The Snowy Egret lives in both fresh and brackish water and even on the beach to catch prey that the sea throws in the sand (SICK, 1997). This heron mainly catches fish, but also insects, larvae, crabs, amphibians and small reptiles. During the hunting the species has the habit of stirring the waters with its yellow feet in order to find small vertebrates.
This species has already been heavily hunted in the past for its breeding plumage.
According to Helmut Sick, the herons were very persecuted by the "garceiros" (heron hunters), particularly in the Amazonian region, to obtain the egrets feathers, plumage characteristic of the reproductive period. Cruelly, adult individuals were slaughtered when they went to the nests to feed their young.
The same author reports that around the year 1914, in the region of the Negro River a merchant employed 80 herders (hunters of herons). In order to obtain a single kilogram of egrets feathers it was necessary 300 Great White Egret (Ardea alba) or 250 Cocoi Heron (Ardea cocoi) or 100 Snowy Egret (Egretta thula) were required.
As reported in Clive Ponting's book "A Green History of the World" in 1869, only Brazil exported 170,000 dead birds for their plumage to be used, and in 1913, London stores offered feathers of 77,000 herons.
Currently this is one of the most common heron species in the continent but in the not so distant past, it has been threatened due to great demand for its feathers for making ladies' hats and clothing around the world.
Just as the Snowy Egret was threatened with extinction, even today many species of Brazilian fauna are threatened by futile and inconsequential habits of consumption.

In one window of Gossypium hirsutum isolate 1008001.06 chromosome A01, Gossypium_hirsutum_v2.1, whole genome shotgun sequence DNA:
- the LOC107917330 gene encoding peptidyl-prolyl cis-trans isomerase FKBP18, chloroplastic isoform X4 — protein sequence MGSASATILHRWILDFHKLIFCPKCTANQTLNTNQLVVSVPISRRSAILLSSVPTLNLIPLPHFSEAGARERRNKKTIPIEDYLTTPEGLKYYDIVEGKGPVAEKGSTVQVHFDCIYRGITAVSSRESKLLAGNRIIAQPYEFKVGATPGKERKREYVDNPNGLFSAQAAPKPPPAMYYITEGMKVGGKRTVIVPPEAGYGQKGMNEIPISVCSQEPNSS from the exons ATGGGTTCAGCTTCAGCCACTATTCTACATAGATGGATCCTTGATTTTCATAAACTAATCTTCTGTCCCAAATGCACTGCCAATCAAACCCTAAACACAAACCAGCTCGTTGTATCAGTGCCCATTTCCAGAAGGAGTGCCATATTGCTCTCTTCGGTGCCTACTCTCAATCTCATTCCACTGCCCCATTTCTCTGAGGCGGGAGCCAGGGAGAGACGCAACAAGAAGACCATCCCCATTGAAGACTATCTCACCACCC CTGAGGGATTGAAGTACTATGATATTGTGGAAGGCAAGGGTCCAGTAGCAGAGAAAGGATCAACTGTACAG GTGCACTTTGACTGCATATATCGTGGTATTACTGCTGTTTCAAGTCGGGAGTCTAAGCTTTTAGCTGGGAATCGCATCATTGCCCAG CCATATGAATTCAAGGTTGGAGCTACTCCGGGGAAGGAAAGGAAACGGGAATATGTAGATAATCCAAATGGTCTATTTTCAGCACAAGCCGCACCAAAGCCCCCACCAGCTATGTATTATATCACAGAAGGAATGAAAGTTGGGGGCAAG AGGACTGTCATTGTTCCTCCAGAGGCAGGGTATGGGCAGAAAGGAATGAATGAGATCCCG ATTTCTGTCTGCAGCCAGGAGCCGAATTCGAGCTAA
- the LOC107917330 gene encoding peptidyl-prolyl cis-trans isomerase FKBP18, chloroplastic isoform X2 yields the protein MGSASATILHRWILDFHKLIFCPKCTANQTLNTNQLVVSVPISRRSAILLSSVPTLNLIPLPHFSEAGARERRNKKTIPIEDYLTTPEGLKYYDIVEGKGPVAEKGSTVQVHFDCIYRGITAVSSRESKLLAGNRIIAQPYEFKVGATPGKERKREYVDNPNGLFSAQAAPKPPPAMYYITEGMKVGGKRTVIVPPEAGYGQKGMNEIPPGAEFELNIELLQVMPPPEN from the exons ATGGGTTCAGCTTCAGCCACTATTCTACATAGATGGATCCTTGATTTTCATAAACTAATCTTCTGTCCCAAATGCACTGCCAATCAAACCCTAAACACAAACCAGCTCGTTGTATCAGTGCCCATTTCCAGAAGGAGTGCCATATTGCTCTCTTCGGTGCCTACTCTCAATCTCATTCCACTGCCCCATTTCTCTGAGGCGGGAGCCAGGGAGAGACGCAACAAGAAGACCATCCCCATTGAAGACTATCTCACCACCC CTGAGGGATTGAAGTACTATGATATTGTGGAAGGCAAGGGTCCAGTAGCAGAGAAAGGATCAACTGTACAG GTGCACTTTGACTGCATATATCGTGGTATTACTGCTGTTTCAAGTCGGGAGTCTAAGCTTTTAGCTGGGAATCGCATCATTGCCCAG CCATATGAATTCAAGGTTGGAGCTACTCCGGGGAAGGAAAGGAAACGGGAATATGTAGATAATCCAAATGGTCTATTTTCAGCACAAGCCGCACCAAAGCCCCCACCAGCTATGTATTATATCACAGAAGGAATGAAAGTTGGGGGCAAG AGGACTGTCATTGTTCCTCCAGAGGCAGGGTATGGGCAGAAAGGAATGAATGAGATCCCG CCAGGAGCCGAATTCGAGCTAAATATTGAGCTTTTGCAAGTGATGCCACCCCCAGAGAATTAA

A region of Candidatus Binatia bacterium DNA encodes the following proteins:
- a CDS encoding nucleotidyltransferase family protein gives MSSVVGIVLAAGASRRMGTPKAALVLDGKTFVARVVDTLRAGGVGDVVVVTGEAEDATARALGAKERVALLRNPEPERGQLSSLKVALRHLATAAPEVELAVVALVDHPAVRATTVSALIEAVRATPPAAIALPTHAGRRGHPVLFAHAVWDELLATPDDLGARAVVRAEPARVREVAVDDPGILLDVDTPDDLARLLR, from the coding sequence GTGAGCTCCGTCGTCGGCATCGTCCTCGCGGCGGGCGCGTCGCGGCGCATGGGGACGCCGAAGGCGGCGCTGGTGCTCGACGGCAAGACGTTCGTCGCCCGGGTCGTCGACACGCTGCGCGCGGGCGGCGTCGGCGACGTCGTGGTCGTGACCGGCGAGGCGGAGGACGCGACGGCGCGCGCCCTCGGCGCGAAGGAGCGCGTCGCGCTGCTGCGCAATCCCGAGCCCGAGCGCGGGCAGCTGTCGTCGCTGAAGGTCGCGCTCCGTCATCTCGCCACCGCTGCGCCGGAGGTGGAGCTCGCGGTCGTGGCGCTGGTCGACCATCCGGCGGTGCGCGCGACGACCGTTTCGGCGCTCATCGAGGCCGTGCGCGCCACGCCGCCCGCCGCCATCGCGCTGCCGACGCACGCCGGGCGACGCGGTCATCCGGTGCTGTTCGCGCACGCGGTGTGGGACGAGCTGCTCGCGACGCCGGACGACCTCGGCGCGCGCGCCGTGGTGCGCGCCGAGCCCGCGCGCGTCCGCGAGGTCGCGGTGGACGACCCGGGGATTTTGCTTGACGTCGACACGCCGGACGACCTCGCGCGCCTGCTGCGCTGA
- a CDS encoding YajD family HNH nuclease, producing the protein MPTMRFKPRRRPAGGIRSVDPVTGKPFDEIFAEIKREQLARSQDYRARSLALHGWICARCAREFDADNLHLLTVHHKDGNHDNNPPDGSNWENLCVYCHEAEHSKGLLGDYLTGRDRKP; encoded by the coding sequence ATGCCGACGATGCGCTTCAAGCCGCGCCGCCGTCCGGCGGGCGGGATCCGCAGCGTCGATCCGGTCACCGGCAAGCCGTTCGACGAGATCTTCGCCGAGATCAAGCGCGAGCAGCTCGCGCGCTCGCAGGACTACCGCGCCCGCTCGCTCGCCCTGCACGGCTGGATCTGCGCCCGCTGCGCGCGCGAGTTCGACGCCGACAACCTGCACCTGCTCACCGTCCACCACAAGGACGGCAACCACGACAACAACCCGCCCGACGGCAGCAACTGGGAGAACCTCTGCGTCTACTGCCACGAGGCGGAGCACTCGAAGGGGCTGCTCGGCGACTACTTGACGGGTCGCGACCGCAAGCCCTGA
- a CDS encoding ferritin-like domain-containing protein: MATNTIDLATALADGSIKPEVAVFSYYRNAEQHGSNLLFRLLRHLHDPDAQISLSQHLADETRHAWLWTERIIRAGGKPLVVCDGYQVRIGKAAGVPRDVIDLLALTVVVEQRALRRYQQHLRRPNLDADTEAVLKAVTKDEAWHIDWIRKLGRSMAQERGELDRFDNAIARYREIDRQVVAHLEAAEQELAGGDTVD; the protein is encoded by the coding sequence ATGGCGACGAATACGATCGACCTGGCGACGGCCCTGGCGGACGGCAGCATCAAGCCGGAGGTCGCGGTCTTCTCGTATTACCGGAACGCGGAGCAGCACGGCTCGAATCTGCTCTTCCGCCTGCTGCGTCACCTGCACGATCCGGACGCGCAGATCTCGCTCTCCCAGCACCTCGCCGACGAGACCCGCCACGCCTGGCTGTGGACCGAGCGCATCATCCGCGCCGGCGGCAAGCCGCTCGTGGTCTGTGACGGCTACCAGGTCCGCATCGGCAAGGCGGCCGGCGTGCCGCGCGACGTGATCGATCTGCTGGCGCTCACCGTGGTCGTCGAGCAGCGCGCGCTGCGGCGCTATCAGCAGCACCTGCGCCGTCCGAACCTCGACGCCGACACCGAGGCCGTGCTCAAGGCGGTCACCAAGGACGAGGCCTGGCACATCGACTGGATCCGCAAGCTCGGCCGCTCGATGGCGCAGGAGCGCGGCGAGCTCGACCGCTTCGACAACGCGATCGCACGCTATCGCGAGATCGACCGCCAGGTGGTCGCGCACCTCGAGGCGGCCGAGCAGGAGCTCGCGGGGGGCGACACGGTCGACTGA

The great egret is a large heron with all-white plumage. Standing up to 1 m (3.3 ft) tall, this species can measure 80 to 104 cm (31 to 41 in) in length and have a wingspan of 131 to 170 cm (52 to 67 in). Body mass can range from 700 to 1,500 g (1.5 to 3.3 lb), with an average around 1,000 g (2.2 lb). It is thus only slightly smaller than the great blue or grey heron (A. cinerea). Apart from size, the great egret can be distinguished from other white egrets by its yellow bill and black legs and feet, though the bill may become darker and the lower legs lighter in the breeding season. In breeding plumage, delicate ornamental feathers are borne on the back. Males and females are identical in appearance; juveniles look like nonbreeding adults. Differentiated from the intermediate egret (Mesophoyx intermedius) by the gape, which extends well beyond the back of the eye in case of the great egret, but ends just behind the eye in case of the intermediate egret.